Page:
How can economic and financial analysis mitigate state aid tax risk?
According to the Commission, ‘tax rulings cannot use methodologies, no matter how complex, to establish transfer prices with no economic justification.’ As demonstrated by the Apple case, it is possible that a state aid investigation can arise several years after a tax ruling is agreed, with significant amounts at stake. In light of the increasing weight placed by the Commission on the economic evidence, together with the widening scope of the investigations, it is therefore now more critical than ever to present evidence in the transfer pricing report, prior to the start of the tax ruling, that the ruling is underpinned by robust economic and financial analysis. Figure 2 shows how economic and financial tools could be used.
Figure 2 How can economic and financial tools help?
The OECD’s arm’s-length pricing methodologies rely on being able to identify similar comparable transactions between independent companies, with adjustments to ensure the accuracy of the comparison.
However, in the case of Fiat Finance and Trade, the Commission raised concerns that the company’s profit in Luxembourg was derived incorrectly, since the comparators used to estimate the rate of return were not sufficiently similar to Fiat Finance and Trade. Similar concerns were raised in the Starbucks case. Although adjustments were applied to try to account for differences between the comparators and Starbucks’s subsidiary in the Netherlands, it was concluded that this was conducted incorrectly.
The Commission’s increasing scrutiny of the economic evidence that underpins the tax rulings highlights the importance of using a systematic approach to derive the set of comparator companies, and controlling for differences between the comparators and the subsidiary in question, using an economically robust approach.
As with other state aid cases considered under the MEOP and Services of General Economic Interest (SGEI) frameworks, the choice of the comparator set is crucial in the tax state aid cases. In order to improve the robustness of the selection of the comparators, statistical techniques (such as cluster techniques) can be used to quantify the degree of similarity between the set of comparators and the subsidiary in question.
Once the comparator set has been identified, econometric techniques can be used to control for differences between the characteristics of the subsidiary and those of the set of comparator companies, and the impact on the transfer pricing measure (i.e. prices under the OECD’s traditional methods, or profitability measures under the OECD’s transactional profit methods).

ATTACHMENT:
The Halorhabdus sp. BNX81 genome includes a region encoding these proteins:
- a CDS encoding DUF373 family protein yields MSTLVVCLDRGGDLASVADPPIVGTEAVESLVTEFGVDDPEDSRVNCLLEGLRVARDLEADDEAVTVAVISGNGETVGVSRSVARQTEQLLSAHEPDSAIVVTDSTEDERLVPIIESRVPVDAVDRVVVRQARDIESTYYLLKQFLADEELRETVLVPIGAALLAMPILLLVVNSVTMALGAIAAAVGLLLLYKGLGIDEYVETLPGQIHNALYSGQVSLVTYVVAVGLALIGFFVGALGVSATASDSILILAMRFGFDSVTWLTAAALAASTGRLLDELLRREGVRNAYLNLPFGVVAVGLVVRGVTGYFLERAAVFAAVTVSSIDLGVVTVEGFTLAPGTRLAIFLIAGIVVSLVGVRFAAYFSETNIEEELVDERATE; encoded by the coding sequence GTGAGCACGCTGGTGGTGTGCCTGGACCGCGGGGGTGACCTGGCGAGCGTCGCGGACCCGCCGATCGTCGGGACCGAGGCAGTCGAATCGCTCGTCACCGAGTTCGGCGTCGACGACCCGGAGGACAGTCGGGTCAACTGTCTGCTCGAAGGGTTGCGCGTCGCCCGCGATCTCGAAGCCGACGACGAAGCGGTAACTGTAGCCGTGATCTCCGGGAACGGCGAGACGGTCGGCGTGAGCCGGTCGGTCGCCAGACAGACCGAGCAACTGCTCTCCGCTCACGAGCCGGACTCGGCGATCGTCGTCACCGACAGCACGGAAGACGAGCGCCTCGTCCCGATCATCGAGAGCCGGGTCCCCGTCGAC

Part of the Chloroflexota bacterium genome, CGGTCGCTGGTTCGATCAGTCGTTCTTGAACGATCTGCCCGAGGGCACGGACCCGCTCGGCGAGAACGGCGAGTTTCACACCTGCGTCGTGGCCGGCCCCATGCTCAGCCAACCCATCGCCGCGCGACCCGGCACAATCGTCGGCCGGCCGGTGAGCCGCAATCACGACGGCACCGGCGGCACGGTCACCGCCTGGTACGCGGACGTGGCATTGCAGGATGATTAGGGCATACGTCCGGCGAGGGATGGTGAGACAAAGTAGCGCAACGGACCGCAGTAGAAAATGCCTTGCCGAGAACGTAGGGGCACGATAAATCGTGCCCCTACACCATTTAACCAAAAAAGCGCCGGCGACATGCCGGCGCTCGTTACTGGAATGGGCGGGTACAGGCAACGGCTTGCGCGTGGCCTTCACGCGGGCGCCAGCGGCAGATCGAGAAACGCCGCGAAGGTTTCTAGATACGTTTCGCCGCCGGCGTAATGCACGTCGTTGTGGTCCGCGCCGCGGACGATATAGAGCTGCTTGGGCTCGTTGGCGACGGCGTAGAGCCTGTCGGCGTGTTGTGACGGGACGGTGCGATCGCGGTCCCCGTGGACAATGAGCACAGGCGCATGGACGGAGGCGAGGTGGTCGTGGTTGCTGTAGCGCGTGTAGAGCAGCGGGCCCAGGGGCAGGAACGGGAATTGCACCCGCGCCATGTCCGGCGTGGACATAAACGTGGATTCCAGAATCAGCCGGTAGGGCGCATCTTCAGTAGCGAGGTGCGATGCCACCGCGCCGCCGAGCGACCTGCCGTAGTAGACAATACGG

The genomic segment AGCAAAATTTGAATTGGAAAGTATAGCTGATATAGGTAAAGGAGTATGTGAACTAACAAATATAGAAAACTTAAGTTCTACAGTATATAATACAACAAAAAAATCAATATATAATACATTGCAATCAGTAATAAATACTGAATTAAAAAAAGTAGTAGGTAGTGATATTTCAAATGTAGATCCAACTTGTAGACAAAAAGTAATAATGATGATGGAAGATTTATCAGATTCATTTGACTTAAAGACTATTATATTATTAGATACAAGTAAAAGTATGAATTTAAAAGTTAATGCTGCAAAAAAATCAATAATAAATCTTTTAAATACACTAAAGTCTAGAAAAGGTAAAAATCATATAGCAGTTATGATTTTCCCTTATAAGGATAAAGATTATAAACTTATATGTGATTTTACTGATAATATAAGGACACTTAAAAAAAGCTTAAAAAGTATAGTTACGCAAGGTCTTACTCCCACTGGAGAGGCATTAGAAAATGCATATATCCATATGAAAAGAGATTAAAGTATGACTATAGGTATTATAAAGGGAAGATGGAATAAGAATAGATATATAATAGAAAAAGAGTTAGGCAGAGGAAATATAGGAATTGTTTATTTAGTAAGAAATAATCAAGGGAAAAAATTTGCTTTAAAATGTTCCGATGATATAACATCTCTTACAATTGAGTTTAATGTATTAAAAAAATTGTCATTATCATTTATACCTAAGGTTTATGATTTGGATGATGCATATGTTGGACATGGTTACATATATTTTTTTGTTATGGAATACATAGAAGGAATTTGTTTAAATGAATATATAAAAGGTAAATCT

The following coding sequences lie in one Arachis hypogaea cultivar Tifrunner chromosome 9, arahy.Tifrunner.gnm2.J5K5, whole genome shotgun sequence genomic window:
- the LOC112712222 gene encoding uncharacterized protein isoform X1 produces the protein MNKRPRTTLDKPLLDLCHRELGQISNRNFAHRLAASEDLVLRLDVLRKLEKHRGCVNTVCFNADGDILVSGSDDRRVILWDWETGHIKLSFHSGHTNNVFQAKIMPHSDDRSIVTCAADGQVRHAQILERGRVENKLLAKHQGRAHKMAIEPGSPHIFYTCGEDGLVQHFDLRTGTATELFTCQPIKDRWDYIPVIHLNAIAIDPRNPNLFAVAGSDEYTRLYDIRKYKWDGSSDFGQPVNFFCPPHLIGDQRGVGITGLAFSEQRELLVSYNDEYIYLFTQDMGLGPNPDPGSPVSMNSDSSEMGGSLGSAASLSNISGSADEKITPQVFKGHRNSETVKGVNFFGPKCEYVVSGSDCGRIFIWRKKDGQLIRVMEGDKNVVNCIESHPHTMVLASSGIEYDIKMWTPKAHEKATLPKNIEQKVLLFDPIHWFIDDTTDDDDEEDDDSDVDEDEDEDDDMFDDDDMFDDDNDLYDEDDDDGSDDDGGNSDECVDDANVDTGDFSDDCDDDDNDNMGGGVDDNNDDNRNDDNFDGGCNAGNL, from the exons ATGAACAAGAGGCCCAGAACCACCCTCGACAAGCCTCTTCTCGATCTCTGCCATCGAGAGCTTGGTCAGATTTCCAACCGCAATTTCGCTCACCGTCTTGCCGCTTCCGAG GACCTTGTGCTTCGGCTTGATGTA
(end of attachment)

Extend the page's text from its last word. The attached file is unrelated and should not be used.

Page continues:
In a number of cases, including that of Fiat Finance and Trade, the Commission also raised concerns about the application of the OECD’s transactional profit methods. As the Commission places increasing weight on the economic and financial evidence, there is a growing role for economic and financial analysis in improving the robustness of the application of the profitability-based OECD methods. For example, financial analysis can inform the choice and definition of the profitability measure (e.g. whether a margins-based measure or a measure of the return on assets is more appropriate), and in estimating a range for the profitability metric using a robust approach. Indeed, financial benchmarking techniques can be used to derive a robust estimate of the profitability metric, based on data for comparators, while controlling for the differences between the comparator set and the subsidiary in question.
What are the implications of the tax state aid cases?
Commentators have suggested that the way in which the Commission assesses the concepts of selectivity and advantage jointly, and its application of the arm’s-length pricing principles, are not correct in these cases. This is a key point of the appeals of the recent decisions, the outcome of which will not be known for some time. In the meanwhile, it is possible that the investigations could lead to other tax authorities seeking retroactive recoveries from US and EU companies.
The Apple case highlights the risk that a state aid investigation could start several years after a tax arrangement is agreed. Indeed, the Commission has repeatedly stated its intention to pursue tax rulings based on state aid rules. On the day of the Apple decision, the Commission confirmed that a further 1,000 tax rulings from all member states were under review. Furthermore, on 1 January 2017, a new Directive comes into effect that aims to encourage greater transparency on tax rulings. It will require an automatic exchange between member states of new cross-border rulings and APAs, with the information exchanged being available to the Commission. It is possible that this could trigger further state aid investigations.
Given the increasing weight placed by the Commission on the economic evidence, alongside the factors above and the expansion of the scope of state aid tax investigations to cover double-taxation treaties as well as tax settlements, it is more critical than ever to ensure that tax arrangements are underpinned by robust economic and financial analysis in order to mitigate state aid risk.